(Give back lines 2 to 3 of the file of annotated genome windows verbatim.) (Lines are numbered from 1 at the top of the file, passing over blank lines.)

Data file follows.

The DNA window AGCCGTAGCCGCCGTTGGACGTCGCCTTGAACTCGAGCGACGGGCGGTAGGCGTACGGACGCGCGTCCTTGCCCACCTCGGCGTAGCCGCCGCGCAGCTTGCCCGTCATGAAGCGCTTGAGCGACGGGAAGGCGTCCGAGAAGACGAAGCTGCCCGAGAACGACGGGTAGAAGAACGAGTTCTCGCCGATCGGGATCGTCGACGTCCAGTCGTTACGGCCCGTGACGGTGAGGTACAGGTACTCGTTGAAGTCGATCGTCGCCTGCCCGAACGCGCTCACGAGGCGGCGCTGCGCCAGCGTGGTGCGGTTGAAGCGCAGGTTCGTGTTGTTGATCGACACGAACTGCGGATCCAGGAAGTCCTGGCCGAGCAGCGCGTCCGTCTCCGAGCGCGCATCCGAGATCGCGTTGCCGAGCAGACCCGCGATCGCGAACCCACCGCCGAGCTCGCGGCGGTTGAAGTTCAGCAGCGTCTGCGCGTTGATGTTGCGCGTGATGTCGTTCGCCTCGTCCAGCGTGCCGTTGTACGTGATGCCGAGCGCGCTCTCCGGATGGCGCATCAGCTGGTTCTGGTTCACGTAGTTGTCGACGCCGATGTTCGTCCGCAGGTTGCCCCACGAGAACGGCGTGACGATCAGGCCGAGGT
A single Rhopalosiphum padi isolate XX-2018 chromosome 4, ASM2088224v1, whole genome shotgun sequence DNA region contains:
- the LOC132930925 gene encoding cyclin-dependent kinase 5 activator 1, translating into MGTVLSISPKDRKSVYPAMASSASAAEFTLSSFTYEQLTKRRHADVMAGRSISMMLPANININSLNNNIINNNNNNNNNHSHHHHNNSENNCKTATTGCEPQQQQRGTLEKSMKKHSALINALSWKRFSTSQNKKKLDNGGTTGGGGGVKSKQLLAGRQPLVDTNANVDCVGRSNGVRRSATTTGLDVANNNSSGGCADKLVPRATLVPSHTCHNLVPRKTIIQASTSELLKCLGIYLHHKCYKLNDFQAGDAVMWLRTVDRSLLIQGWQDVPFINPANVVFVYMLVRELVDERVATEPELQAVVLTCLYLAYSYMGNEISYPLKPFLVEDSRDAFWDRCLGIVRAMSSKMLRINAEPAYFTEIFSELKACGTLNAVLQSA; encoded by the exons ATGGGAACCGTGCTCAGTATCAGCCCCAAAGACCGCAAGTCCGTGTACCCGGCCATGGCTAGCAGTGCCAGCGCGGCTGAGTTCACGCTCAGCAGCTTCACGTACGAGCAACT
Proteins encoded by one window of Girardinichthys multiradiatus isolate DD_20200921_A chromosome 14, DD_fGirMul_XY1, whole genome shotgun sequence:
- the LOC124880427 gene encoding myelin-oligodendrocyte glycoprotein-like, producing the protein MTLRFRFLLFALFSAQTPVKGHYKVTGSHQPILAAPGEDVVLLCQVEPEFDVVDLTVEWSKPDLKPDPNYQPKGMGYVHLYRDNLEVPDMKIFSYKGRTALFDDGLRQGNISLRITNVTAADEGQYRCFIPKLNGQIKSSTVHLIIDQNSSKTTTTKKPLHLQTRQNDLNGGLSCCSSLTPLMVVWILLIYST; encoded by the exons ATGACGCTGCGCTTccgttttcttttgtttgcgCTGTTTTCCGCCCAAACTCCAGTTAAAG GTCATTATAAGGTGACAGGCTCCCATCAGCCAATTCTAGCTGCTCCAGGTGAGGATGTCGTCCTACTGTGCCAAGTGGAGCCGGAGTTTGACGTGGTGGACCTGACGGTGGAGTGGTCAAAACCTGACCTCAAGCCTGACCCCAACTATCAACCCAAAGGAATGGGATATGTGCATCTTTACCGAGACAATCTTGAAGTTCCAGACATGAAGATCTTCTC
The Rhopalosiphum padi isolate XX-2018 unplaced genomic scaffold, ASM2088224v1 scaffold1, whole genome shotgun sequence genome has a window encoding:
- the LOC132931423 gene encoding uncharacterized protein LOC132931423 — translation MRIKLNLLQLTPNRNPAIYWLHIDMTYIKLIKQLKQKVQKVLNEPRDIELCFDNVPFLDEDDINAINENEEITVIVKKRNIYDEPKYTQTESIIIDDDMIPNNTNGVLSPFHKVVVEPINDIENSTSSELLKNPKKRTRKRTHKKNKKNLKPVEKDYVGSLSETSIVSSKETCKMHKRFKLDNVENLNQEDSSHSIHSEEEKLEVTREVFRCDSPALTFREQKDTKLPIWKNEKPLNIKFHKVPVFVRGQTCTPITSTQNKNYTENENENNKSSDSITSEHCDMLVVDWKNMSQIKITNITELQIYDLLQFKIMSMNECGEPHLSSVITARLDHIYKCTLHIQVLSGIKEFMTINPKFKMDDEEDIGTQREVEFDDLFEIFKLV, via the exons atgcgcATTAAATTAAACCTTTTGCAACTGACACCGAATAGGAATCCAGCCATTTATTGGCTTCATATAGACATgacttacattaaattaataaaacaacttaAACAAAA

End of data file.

A single Rhopalosiphum padi isolate XX-2018 chromosome 4, ASM2088224v1, whole genome shotgun sequence DNA region contains:
- the LOC132930925 gene encoding cyclin-dependent kinase 5 activator 1, translating into MGTVLSISPKDRKSVYPAMASSASAAEFTLSSFTYEQLTKRRHADVMAGRSISMMLPANININSLNNNIINNNNNNNNNHSHHHHNNSENNCKTATTGCEPQQQQRGTLEKSMKKHSALINALSWKRFSTSQNKKKLDNGGTTGGGGGVKSKQLLAGRQPLVDTNANVDCVGRSNGVRRSATTTGLDVANNNSSGGCADKLVPRATLVPSHTCHNLVPRKTIIQASTSELLKCLGIYLHHKCYKLNDFQAGDAVMWLRTVDRSLLIQGWQDVPFINPANVVFVYMLVRELVDERVATEPELQAVVLTCLYLAYSYMGNEISYPLKPFLVEDSRDAFWDRCLGIVRAMSSKMLRINAEPAYFTEIFSELKACGTLNAVLQSA; encoded by the exons ATGGGAACCGTGCTCAGTATCAGCCCCAAAGACCGCAAGTCCGTGTACCCGGCCATGGCTAGCAGTGCCAGCGCGGCTGAGTTCACGCTCAGCAGCTTCACGTACGAGCAACT